Eye For Film >> Movies >> Panic Room (2002) Film Review
Reviewed by: Jennie Kermode
Having very much enjoyed David Fincher's previous work (especially Se7en and Fight Club), I went into this movie full of anticipation, despite the presence of Jodie Foster, who impressed me with her Hotel New Hampshire era performances but whom I have found altogether too saccharine over the last decade, with sentimental schlock like Nell and Little Man Tate.
As it turns out, Foster handles her part impressively, and it is Fincher who disappoints, though I get the impression his style has been heavily compromised as a result of studio pressure. His usual energy is distinctly dampened; his comic instincts restrained, and those sort of jokes, when played without confidence, fall painfully flat; and the stock tacked on ending only serves to enhance the feeling I was watching a jumped-up TV movie. However, that said, Panic Room certainly has its moments, and I've a feeling that there was a top class film in here once.
Perhaps the most noteworthy thing about this movie is its opening credit sequence, which combines unusual perspective with sombre music to impressive effect, setting the tone for what was to follow.
Also impressive is Kristen Stewart, who plays Foster's daughter, and it was refreshing to see this type of part handled without recourse to cuteness. The kid is, in fact, the only character in the film who never does panic. Trapped in the eponymous chamber after their house is invaded, our heroines show a decent amount of intelligence and resourcefulness in protecting themselves and trying to get help (though it is, in some ways, all the more frustrating that apparently smart characters fail to employ what seem like obvious solutions).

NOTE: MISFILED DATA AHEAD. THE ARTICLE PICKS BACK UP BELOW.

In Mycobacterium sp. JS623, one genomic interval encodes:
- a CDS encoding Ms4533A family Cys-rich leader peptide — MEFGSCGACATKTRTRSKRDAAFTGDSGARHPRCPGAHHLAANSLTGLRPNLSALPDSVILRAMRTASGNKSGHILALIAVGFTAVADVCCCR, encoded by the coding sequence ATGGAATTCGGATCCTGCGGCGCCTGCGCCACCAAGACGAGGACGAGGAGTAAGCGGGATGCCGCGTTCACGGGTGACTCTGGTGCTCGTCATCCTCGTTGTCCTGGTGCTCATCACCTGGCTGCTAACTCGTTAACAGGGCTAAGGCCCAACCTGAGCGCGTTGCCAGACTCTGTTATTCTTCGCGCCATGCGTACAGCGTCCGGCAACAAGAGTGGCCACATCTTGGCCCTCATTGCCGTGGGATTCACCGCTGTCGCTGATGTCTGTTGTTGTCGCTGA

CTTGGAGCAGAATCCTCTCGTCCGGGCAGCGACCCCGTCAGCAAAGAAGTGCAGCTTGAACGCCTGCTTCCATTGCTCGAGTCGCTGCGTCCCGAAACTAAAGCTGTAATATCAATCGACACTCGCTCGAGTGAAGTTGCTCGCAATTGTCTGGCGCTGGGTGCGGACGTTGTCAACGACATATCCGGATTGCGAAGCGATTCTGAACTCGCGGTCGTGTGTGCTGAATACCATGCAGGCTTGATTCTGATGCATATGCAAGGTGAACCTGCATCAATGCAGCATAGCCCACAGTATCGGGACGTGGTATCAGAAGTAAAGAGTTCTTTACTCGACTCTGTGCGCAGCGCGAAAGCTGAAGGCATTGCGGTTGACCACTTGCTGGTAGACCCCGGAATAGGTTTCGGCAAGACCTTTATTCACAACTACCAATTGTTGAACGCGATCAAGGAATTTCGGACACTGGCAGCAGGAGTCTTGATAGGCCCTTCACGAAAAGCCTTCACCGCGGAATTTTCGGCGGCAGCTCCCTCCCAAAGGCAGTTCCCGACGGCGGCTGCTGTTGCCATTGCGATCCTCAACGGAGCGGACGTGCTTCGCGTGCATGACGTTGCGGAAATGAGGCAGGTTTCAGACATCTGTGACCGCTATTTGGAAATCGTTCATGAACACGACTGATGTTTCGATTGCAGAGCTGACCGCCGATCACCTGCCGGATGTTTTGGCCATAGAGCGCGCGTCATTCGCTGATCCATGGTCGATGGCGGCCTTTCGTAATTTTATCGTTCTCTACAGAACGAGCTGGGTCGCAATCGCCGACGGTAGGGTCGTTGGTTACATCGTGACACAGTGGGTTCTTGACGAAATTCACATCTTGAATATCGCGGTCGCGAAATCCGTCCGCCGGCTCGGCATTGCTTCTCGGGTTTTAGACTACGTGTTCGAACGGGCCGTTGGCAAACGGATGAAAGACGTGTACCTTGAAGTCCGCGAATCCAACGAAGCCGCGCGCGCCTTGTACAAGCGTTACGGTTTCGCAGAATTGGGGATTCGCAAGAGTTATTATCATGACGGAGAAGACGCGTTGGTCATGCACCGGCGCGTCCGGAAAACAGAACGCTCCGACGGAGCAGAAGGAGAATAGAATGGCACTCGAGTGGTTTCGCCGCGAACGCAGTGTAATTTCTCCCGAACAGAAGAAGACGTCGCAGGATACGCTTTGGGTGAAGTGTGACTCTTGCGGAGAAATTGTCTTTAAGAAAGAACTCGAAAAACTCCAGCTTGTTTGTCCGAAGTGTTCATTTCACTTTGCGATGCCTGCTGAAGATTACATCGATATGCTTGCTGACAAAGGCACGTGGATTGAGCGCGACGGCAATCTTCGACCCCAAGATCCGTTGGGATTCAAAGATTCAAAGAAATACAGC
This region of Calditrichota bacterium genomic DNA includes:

Sadly, the personalities of the robbers are underdeveloped, and they fail to convince as suitably dangerous antagonists. Forrest Whittaker is good as always, but he is playing a part he's played many times before, and his character is too limited to permit any real build-up of tension. This is, essentially, a Hitchcockian concept, and needs characters as strong and capable as Hitchcock's in order to properly impress.
It thankfully manages to avoid most of the claustrophobia, chase and hostage drama cliches which one might expect in association with such a premise, at least up until the final running around and fighting scene, which is incoherent and altogether substandard. Impressive in places, worth watching for Foster and for the concept, but don't panic if you miss it.Reviewed on: 27 Jun 2007
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